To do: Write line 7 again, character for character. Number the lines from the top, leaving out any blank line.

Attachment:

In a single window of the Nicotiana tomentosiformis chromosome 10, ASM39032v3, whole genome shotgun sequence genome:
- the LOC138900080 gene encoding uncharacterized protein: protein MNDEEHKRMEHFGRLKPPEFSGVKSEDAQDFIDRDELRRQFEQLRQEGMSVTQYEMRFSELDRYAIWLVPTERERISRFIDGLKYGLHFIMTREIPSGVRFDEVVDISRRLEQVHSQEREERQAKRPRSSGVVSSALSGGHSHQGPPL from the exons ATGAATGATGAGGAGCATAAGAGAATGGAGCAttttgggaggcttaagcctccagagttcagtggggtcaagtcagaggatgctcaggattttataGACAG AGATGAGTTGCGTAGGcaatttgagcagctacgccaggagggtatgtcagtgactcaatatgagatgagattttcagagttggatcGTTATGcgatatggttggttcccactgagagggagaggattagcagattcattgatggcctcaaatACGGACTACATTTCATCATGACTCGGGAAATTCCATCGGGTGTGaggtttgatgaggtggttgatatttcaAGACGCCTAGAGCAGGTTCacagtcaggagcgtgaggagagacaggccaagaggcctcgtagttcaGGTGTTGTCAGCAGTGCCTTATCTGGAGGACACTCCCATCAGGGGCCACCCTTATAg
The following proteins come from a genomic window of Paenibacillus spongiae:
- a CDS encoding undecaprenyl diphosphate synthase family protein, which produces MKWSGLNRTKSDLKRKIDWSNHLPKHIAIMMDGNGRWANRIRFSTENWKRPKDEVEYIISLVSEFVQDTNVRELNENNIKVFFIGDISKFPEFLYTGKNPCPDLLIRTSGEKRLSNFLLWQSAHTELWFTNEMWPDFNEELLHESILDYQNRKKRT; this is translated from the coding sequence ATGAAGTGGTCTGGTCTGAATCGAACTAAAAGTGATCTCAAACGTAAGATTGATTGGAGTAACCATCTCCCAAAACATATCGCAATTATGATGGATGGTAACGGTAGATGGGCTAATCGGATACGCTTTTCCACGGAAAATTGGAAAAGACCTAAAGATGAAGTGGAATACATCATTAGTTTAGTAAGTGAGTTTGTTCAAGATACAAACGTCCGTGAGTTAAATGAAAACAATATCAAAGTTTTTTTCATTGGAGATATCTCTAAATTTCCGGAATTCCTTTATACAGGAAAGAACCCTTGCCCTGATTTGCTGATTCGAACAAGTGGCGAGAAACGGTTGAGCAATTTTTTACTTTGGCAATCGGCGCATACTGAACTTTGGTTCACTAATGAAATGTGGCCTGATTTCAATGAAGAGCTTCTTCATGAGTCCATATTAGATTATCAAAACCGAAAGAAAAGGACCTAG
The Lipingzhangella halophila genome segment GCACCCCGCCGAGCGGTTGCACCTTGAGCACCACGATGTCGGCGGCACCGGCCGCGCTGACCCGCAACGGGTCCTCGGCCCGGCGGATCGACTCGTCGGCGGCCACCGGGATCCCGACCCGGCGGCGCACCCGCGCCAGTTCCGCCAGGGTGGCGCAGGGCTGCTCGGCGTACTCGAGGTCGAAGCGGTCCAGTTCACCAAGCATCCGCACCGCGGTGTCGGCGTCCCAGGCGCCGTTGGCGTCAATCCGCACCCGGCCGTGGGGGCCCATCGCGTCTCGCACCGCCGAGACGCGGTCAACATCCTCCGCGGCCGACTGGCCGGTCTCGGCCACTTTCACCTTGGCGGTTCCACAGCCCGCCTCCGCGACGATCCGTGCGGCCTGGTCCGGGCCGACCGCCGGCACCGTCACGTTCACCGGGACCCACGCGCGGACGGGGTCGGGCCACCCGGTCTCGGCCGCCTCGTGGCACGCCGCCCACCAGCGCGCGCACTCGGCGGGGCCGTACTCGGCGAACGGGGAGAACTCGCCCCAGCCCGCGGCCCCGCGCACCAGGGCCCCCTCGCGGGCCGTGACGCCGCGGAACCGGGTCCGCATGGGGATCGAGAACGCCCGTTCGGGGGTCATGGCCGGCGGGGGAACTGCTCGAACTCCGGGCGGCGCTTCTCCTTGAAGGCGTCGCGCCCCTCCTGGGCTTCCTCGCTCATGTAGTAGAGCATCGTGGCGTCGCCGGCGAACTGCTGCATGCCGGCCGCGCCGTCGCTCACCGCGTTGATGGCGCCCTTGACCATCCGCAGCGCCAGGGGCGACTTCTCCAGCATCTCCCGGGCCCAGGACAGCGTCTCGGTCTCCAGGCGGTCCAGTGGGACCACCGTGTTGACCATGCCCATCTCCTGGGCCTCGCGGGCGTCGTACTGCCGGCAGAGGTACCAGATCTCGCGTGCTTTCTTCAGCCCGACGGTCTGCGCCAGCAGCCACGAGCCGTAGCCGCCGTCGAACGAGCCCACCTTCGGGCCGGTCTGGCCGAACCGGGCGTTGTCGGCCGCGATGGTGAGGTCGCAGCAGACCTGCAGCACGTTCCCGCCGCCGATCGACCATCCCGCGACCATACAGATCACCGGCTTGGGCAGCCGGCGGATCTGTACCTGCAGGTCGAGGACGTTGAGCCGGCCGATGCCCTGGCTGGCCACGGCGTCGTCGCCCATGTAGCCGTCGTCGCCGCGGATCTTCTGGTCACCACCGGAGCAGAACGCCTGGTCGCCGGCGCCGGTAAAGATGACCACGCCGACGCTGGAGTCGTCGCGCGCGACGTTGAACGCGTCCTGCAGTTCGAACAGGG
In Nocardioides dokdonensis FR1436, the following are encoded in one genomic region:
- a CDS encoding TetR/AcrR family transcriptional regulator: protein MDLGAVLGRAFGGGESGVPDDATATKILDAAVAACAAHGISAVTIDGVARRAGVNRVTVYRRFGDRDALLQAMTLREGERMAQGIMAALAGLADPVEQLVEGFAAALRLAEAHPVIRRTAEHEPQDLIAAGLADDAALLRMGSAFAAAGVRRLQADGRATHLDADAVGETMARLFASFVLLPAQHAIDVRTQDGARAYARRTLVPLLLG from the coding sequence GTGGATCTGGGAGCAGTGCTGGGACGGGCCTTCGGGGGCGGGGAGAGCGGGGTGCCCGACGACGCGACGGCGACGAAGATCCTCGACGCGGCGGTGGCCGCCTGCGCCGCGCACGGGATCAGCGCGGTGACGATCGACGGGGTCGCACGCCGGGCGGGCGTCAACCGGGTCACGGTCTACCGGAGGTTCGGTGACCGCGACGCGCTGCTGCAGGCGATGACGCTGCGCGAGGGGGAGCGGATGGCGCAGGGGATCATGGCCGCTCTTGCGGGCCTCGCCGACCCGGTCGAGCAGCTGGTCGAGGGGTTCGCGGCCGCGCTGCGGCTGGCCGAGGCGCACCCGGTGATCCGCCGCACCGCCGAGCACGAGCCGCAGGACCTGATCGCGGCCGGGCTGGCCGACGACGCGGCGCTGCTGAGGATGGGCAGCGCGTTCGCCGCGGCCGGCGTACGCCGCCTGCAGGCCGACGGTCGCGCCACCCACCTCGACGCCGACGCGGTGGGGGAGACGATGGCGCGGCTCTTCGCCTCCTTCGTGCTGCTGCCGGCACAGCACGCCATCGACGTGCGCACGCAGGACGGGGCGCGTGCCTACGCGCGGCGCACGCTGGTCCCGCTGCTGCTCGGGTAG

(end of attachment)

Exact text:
- a CDS encoding TetR/AcrR family transcriptional regulator: protein MDLGAVLGRAFGGGESGVPDDATATKILDAAVAACAAHGISAVTIDGVARRAGVNRVTVYRRFGDRDALLQAMTLREGERMAQGIMAALAGLADPVEQLVEGFAAALRLAEAHPVIRRTAEHEPQDLIAAGLADDAALLRMGSAFAAAGVRRLQADGRATHLDADAVGETMARLFASFVLLPAQHAIDVRTQDGARAYARRTLVPLLLG from the coding sequence GTGGATCTGGGAGCAGTGCTGGGACGGGCCTTCGGGGGCGGGGAGAGCGGGGTGCCCGACGACGCGACGGCGACGAAGATCCTCGACGCGGCGGTGGCCGCCTGCGCCGCGCACGGGATCAGCGCGGTGACGATCGACGGGGTCGCACGCCGGGCGGGCGTCAACCGGGTCACGGTCTACCGGAGGTTCGGTGACCGCGACGCGCTGCTGCAGGCGATGACGCTGCGCGAGGGGGAGCGGATGGCGCAGGGGATCATGGCCGCTCTTGCGGGCCTCGCCGACCCGGTCGAGCAGCTGGTCGAGGGGTTCGCGGCCGCGCTGCGGCTGGCCGAGGCGCACCCGGTGATCCGCCGCACCGCCGAGCACGAGCCGCAGGACCTGATCGCGGCCGGGCTGGCCGACGACGCGGCGCTGCTGAGGATGGGCAGCGCGTTCGCCGCGGCCGGCGTACGCCGCCTGCAGGCCGACGGTCGCGCCACCCACCTCGACGCCGACGCGGTGGGGGAGACGATGGCGCGGCTCTTCGCCTCCTTCGTGCTGCTGCCGGCACAGCACGCCATCGACGTGCGCACGCAGGACGGGGCGCGTGCCTACGCGCGGCGCACGCTGGTCCCGCTGCTGCTCGGGTAG